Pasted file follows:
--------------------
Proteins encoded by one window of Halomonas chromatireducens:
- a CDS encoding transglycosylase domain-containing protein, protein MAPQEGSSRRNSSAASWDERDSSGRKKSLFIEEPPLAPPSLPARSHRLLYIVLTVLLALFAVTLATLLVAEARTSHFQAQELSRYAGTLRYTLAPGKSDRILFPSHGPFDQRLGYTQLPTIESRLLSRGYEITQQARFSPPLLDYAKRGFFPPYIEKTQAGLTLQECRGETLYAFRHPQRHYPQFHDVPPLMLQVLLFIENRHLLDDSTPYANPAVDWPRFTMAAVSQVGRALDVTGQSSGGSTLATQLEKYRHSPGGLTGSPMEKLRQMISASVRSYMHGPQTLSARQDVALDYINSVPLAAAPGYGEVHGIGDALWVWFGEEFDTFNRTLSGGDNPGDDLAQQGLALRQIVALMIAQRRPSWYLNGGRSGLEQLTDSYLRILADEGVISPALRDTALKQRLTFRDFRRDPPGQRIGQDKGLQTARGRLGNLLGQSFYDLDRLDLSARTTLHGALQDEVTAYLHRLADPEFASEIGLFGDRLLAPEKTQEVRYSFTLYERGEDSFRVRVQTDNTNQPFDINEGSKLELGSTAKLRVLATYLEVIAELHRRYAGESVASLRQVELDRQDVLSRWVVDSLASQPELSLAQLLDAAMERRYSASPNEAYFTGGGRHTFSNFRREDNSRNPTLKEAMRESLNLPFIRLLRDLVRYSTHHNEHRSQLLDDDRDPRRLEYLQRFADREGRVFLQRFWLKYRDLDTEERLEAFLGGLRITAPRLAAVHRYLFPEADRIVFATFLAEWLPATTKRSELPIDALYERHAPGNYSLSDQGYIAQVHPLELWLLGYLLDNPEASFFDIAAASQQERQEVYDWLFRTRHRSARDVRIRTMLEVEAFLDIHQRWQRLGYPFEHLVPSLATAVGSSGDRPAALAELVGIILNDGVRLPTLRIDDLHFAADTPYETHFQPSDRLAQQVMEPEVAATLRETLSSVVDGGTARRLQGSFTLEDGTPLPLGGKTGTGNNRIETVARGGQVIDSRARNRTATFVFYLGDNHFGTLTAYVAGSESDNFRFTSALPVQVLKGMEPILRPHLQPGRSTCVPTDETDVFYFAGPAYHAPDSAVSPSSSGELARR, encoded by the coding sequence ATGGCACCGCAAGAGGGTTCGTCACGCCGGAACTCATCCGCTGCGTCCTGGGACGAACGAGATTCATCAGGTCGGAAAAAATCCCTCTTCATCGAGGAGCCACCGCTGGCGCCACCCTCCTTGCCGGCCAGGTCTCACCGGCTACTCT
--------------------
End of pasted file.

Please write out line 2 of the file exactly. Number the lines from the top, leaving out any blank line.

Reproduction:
- a CDS encoding transglycosylase domain-containing protein, protein MAPQEGSSRRNSSAASWDERDSSGRKKSLFIEEPPLAPPSLPARSHRLLYIVLTVLLALFAVTLATLLVAEARTSHFQAQELSRYAGTLRYTLAPGKSDRILFPSHGPFDQRLGYTQLPTIESRLLSRGYEITQQARFSPPLLDYAKRGFFPPYIEKTQAGLTLQECRGETLYAFRHPQRHYPQFHDVPPLMLQVLLFIENRHLLDDSTPYANPAVDWPRFTMAAVSQVGRALDVTGQSSGGSTLATQLEKYRHSPGGLTGSPMEKLRQMISASVRSYMHGPQTLSARQDVALDYINSVPLAAAPGYGEVHGIGDALWVWFGEEFDTFNRTLSGGDNPGDDLAQQGLALRQIVALMIAQRRPSWYLNGGRSGLEQLTDSYLRILADEGVISPALRDTALKQRLTFRDFRRDPPGQRIGQDKGLQTARGRLGNLLGQSFYDLDRLDLSARTTLHGALQDEVTAYLHRLADPEFASEIGLFGDRLLAPEKTQEVRYSFTLYERGEDSFRVRVQTDNTNQPFDINEGSKLELGSTAKLRVLATYLEVIAELHRRYAGESVASLRQVELDRQDVLSRWVVDSLASQPELSLAQLLDAAMERRYSASPNEAYFTGGGRHTFSNFRREDNSRNPTLKEAMRESLNLPFIRLLRDLVRYSTHHNEHRSQLLDDDRDPRRLEYLQRFADREGRVFLQRFWLKYRDLDTEERLEAFLGGLRITAPRLAAVHRYLFPEADRIVFATFLAEWLPATTKRSELPIDALYERHAPGNYSLSDQGYIAQVHPLELWLLGYLLDNPEASFFDIAAASQQERQEVYDWLFRTRHRSARDVRIRTMLEVEAFLDIHQRWQRLGYPFEHLVPSLATAVGSSGDRPAALAELVGIILNDGVRLPTLRIDDLHFAADTPYETHFQPSDRLAQQVMEPEVAATLRETLSSVVDGGTARRLQGSFTLEDGTPLPLGGKTGTGNNRIETVARGGQVIDSRARNRTATFVFYLGDNHFGTLTAYVAGSESDNFRFTSALPVQVLKGMEPILRPHLQPGRSTCVPTDETDVFYFAGPAYHAPDSAVSPSSSGELARR, encoded by the coding sequence ATGGCACCGCAAGAGGGTTCGTCACGCCGGAACTCATCCGCTGCGTCCTGGGACGAACGAGATTCATCAGGTCGGAAAAAATCCCTCTTCATCGAGGAGCCACCGCTGGCGCCACCCTCCTTGCCGGCCAGGTCTCACCGGCTACTCT